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International Day for the Abolition of Slavery, 2 December

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The International Day for the Abolition of Slavery is commemorated on 2 December. It marks the date of the adoption, by the General Assembly, of the United Nations Convention for the Suppression of the Traffic in Persons and of the Exploitation of the Prostitution of Others (resolution 317(IV) of 2 December 1949).

The focus of this day is on eradicating contemporary forms of slavery, such as trafficking in persons, sexual exploitation, the worst forms of child labour, forced marriage, and the forced recruitment of children for use in armed conflict.

Primary Forms of Modern Slavery

Slavery has evolved and manifested itself in different ways throughout history. Today some traditional forms of slavery persist in their earlier forms, while others have been transformed into new ones. The UN human rights bodies have documented the persistence of old forms of slavery that are embedded in traditional beliefs and customs. These forms of slavery result from long-standing discrimination against the most vulnerable groups in societies, such as those regarded as being of low caste, tribal minorities and indigenous peoples.

Forced labour

Alongside traditional forms of forced labour, such as bonded labour and debt bondage, there now exist more contemporary forms of forced labour, such as migrant workers, who have been trafficked for economic exploitation of every kind in the world economy: work in domestic servitude, the construction industry, the food and garment industry, the agricultural sector and in forced prostitution.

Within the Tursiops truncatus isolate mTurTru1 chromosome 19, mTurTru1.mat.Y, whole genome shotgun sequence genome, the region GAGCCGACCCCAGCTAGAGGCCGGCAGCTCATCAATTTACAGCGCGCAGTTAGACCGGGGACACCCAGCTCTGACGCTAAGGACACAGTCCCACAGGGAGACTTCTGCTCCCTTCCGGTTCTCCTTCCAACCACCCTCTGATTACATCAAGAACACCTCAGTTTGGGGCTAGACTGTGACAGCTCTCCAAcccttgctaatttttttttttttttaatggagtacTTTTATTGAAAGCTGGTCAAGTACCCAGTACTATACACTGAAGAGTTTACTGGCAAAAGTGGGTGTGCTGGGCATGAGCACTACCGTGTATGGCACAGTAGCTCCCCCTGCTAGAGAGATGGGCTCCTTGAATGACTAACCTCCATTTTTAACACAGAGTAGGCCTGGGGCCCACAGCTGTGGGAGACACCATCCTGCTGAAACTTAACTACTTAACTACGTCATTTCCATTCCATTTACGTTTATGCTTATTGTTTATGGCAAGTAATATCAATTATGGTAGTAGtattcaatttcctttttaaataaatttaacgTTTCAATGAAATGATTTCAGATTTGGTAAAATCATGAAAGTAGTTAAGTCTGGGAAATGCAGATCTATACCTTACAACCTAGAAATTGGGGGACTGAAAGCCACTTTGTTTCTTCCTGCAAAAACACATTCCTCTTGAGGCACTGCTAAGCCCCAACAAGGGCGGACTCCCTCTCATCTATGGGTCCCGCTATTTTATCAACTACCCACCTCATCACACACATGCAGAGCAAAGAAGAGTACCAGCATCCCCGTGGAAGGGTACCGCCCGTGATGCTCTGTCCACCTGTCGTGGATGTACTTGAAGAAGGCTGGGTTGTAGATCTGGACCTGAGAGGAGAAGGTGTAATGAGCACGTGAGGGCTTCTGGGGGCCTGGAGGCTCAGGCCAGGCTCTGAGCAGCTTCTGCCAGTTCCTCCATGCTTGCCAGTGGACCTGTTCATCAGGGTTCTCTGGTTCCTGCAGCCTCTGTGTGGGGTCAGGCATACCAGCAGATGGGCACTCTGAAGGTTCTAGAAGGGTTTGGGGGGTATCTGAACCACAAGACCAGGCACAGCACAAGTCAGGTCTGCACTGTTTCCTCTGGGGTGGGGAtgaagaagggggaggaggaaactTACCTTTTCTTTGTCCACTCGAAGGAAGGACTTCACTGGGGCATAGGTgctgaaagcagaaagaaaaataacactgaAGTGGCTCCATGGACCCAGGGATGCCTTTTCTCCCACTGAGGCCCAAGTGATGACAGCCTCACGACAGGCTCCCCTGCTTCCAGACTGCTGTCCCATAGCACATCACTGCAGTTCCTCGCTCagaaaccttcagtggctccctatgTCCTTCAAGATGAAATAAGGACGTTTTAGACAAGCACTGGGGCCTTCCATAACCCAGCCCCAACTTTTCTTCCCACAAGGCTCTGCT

Child labour

Globally, one in ten children works. The majority of the child labour that occurs today is for economic exploitation. That goes against the Convention on the Rights of the Child, which recognizes “the right of the child to be protected from economic exploitation. It asserts performing any work that is likely hazardous, interferes with the child’s education, or harms the child’s health or physical, mental, spiritual, moral or social development.”


According to the Protocol to Prevent, Suppress and Punish Trafficking in Persons, Especially Women and Children, trafficking in persons means the recruitment, transportation, transfer, harbouring or receipt of persons through the threat or use of force or other forms of coercion for exploitation. Exploitation includes prostitution of others or other forms of sexual exploitation, forced labour or services, slavery or practices similar to slavery, servitude or the removal of organs. The consent of the person trafficked for exploitation is irrelevant, and If the trafficked person is a child, it is a crime even without force.

Slavery is the worst form of exploitation of humanity. The most worrying part is that it is permanently reshaping itself. Then, there are modern forms of slavery. Pakistan also does face the challenges of the different forms of slavery. Despite legislation in place, the implementation is the core challenge in abolishing the curse of slavery. The state and society must ensure the dignity of humanity by abolishing all forms of slavery.     

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